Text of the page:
We are about to have an opportunity that is unique in human history. It hasn’t gone unnoticed in the robot/AI debate, but it’s an afterthought. In between saying we don’t need to worry about jobs and arguing that we need more training opportunities for future “high skill” work and must do something about inequality, someone will toss in a line about how robot/AI will eliminate a lot of drudge work and create more room for creativity. But they never unpack the implications of that throwaway line.

I think it’s time we start.

To Make Coding Accessible, Fix Frameworks, Not Languages [Geeky]

I’ve started reading the research literature on how to make coding more accessible. One thing I’ve noticed is that almost all of it is focused on fixing programming languages. But given how coding has changed in the last decade or so, I’m wondering if focusing some of their efforts on libraries and/or frameworks would make more sense (WARNING: Very Geeky).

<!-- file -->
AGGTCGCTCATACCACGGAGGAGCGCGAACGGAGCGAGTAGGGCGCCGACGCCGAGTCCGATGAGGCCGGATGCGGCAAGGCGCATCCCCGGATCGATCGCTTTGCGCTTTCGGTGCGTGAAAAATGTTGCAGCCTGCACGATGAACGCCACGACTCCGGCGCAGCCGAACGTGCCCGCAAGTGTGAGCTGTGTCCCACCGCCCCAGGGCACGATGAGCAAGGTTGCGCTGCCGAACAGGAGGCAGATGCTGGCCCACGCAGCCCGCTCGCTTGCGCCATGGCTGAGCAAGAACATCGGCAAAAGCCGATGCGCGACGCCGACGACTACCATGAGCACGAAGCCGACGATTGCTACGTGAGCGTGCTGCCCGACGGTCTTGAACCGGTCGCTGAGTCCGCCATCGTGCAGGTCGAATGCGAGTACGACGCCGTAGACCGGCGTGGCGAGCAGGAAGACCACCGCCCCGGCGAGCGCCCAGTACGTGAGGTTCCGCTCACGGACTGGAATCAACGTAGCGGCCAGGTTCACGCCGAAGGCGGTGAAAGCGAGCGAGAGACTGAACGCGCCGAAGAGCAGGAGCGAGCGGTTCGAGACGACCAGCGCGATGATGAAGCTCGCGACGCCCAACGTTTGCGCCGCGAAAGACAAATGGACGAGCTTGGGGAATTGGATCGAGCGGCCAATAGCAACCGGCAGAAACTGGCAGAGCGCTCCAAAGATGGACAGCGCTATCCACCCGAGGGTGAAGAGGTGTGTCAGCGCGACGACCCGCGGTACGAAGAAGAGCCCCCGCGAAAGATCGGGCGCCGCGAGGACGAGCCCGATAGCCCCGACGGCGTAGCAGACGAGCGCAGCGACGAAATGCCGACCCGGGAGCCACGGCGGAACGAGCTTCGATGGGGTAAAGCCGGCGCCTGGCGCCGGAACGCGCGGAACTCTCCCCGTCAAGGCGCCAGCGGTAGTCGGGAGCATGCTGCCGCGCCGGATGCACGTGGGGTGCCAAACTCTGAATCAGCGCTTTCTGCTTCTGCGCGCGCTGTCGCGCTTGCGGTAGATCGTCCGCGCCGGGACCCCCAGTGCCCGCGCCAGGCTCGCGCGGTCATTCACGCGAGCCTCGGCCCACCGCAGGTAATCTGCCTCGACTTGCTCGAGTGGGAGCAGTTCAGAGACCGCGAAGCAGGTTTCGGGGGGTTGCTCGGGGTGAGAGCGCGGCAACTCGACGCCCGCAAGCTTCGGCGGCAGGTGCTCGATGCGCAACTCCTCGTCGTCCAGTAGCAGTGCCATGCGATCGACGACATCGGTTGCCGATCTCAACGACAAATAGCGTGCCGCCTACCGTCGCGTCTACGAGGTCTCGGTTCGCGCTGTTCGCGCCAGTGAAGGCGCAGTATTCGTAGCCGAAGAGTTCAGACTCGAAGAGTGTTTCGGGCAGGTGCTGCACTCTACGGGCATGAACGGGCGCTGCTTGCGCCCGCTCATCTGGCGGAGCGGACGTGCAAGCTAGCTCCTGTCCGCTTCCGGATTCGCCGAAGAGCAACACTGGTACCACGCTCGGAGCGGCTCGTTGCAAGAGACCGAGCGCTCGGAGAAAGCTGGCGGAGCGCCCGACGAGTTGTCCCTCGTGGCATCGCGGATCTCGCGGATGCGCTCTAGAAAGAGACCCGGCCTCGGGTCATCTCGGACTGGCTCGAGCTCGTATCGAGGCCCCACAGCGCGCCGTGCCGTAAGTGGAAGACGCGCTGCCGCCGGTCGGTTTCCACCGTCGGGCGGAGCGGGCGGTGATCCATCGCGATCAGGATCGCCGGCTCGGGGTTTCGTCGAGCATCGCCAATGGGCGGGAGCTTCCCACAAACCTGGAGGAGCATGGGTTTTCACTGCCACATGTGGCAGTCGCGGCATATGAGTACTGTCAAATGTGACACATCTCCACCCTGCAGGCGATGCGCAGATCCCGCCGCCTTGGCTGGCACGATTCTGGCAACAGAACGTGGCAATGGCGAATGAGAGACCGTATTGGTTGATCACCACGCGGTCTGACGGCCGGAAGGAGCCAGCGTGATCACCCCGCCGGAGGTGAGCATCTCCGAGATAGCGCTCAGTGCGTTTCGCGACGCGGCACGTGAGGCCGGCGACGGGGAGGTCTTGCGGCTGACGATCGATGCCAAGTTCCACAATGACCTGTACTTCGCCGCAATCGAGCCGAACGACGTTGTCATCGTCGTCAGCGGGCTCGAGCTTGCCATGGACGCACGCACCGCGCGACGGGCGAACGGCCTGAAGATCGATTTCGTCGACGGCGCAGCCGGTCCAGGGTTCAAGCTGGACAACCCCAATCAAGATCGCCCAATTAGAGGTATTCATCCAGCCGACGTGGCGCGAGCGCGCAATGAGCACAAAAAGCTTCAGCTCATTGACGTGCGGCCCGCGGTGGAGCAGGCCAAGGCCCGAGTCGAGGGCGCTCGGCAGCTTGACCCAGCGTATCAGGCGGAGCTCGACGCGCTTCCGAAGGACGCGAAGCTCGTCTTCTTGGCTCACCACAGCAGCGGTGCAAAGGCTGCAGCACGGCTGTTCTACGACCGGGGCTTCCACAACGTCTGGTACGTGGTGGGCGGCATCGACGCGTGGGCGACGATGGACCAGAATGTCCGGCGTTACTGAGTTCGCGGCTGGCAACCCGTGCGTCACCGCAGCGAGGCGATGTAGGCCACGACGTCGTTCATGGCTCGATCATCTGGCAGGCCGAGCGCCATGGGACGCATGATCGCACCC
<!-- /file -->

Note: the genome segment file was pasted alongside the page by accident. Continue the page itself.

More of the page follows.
Take data science. Many say that the Python programming language has become increasingly important in data science, but that’s not really accurate. When people say “Python,” what they really mean are several libraries written in Python: tensorflow or PyTorch for machine learning/AI, pandas for slicing and dicing data, etc. And if you’re going to visualize your data in pandas, you need to master one of several Python data visualization libraries. Or you might use d3, a data visualization library written in JavaScript that’s responsible for a lot of the gorgeous visualizations you see on major news sites.

Even more importantly, having taken an intro class in Python doesn’t really prepare you to work in these libraries. Both pandas and d3 use an approach that’s called “functional programming,” and as I can attest from teaching them, they both look and feel wildly different than working in vanilla Python/JavaScript.